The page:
ومن أنفع الأدوية : الإلحاح في الدعاء
“One of the most beneficial of cures is persistent Du’ā.”
5. Have presence of heart
By the end of this series, we will have added a further 40 supplications to our arsenal to choose from during our calls to Allāh. Having said that, with the passage of time there is always the genuine worry of falling prey to mechanical repetition. One of the greatest barriers between us and an accepted Du’ā is an unattentive heart.
The Prophet (sallAllāhu ʿalayhi wasallam) said:
ادْعُوا اللَّهَ وَأَنْتُمْ مُوقِنُونَ بِالإِجَابَةِ ، وَاعْلَمُوا أَنَّ اللَّهَ لا يَسْتَجِيبُ دُعَاءً مِنْ قَلْبٍ غَافِلٍ لاهٍ
“Call upon Allāh when you are certain of a response, and remember that Allāh will not answer a Du’ā that comes from a heedless and distracted heart.”
Implore Him with a fully conscious heart, feeling His Divine presence as if in front of you, internalising that you are completely encompassed by His Knowledge and Power over you, and realising that He sees and hears of you what you cannot see or hear of yourself. With such a mentality, how can one’s heart wander off during Du’ā?
6. Face the Qibla
When the Messenger of Allāh (sallAllāhu ʿalayhi wasallam) met the pagans during the Battle of Badr, where a minority of unprepared Muslims were up against a fully prepared majority of pagans, the Prophet (sallAllāhu ʿalayhi wasallam) wasted no time in making Du’ā after first turning towards the direction of prayer.
Although on several occasions the Prophet (sallAllāhu ʿalayhi wasallam) made Du’ā facing other than the direction of prayer, undoubtedly, as Imam An-Nawawi said, facing the Qibla is desirable.
7. Raise your hands
We have previously cited the Hadīth:
إِنَّ رَبَّكُمْ تَبَارَكَ وَتَعَالَى حَيِيٌّ كَرِيمٌ يَسْتَحْيِي مِنْ عَبْدِهِ إِذَا رَفَعَ يَدَيْهِ إِلَيْهِ أَنْ يَرُدَّهُمَا صِفْرًا
“Your Lord is generous and shy. If His servant raises his hands to Him, He becomes shy to return them empty.” 
The image of someone extending his hands palm up is the classical image of a humble and desperate beggar; one that accurately reflects our servitude to Allāh. But what is the format of raising one’s hands during Du’ā? The scholars have cited at least three different formats, depending on one’s situation and nature of request.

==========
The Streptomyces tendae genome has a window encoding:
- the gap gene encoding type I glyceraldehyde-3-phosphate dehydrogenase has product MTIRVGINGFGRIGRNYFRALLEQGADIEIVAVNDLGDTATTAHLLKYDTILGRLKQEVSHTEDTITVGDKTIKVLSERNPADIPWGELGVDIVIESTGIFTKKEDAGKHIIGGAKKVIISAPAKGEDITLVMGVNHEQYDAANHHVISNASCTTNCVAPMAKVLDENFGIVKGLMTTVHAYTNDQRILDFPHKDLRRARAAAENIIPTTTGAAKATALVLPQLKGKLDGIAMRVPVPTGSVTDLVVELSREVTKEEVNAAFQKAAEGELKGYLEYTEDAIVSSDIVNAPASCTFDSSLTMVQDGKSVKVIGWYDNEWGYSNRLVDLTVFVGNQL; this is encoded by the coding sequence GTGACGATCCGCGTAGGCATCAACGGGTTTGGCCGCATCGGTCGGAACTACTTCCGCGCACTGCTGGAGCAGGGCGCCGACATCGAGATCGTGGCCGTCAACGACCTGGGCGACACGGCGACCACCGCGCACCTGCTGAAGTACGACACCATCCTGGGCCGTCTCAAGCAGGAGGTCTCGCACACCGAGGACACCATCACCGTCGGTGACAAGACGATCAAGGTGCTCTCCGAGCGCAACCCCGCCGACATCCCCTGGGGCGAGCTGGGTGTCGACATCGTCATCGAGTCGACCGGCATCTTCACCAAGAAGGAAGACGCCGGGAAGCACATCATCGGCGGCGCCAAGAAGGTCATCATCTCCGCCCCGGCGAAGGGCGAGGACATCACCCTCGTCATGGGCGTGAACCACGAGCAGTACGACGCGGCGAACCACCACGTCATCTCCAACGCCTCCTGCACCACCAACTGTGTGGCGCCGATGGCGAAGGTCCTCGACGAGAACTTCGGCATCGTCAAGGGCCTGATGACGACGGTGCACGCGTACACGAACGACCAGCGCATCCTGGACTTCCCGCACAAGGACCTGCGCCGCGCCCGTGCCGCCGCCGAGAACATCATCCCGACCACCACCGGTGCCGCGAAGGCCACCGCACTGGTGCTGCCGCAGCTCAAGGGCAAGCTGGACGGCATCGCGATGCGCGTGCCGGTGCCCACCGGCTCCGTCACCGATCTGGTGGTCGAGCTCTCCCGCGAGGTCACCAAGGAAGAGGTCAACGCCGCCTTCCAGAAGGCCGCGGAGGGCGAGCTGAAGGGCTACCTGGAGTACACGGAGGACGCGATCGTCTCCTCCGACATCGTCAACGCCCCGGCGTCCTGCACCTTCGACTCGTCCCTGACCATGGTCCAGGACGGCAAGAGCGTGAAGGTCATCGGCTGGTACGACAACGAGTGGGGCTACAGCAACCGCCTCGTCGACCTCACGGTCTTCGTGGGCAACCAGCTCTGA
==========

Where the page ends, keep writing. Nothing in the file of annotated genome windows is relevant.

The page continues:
The first: To raise one’s right index finger. This was the way of the Prophet (sallAllāhu ʿalayhi wasallam) particularly when he was on the pulpit, raising it during Du’ā, as it was also his way during the Tashahhud, again, making Du’ā with it. Similarly, if one is, say, in a public domain, and wishes to make a passing Du’ā, one can raise his finger when doing so.
The second: When making a general Du’ā. Here, one is to place his hands towards one another with palms facing skywards, raising them approximately parallel to your shoulders.
The third: When making Du’ā during an enormous happening – ‘Ibtihāl’ – which, for example, has an affect on the Ummah at large or something that has major implications on you. During such situations, the Prophet (sallAllāhu ʿalayhi wasallam) would raise his hands so high till the whiteness of the armpits could be seen, as he did on the day of Badr.
8. Make Du’ā during times of both ease and difficulty
A mannerism that is largely abused by the most of us is making Du’ā during times of need and desperation, whilst finding no need to when all is well. When injury sets in; when an enemy is on our case; when cash is a little low; when CVs aren’t attracting interviews; when hearts are enslaved with lust, or any other difficulty, our hands are immediately raised. While it is praiseworthy that we turn to Allāh in such times, we should not only be doing so during times of difficulty, but also during times of ease.
Speaking about why the Du’ā of the Prophets were answered, Allāh said:
إِنَّهُمْ كَانُوا يُسَارِعُونَ فِي الْخَيْرَاتِ وَيَدْعُونَنَا رَغَبًا وَرَهَبًا وَكَانُوا لَنَا خَاشِعِينَ
“Surely, they used to rush to do good deeds, and they used to call on Us with hope and fear, and they humbled themselves before Us.”
In this Āyah, several aspects of an accepted Du’ā is identified:
1- “Rushing to do good deeds”
They lived a life of Islamic practice, worshipping Allāh and glorifying Him which made their Du’ā, when offered, worthy of being answered.
2 – “They used to call on us with hope and fear”
In all situations, their immediate reaction was to raise their hands to Allāh, regardless of whether it was happiness or sadness that they were expressing, or whether they felt security or fear.
3 – “They humbled themselves before Us”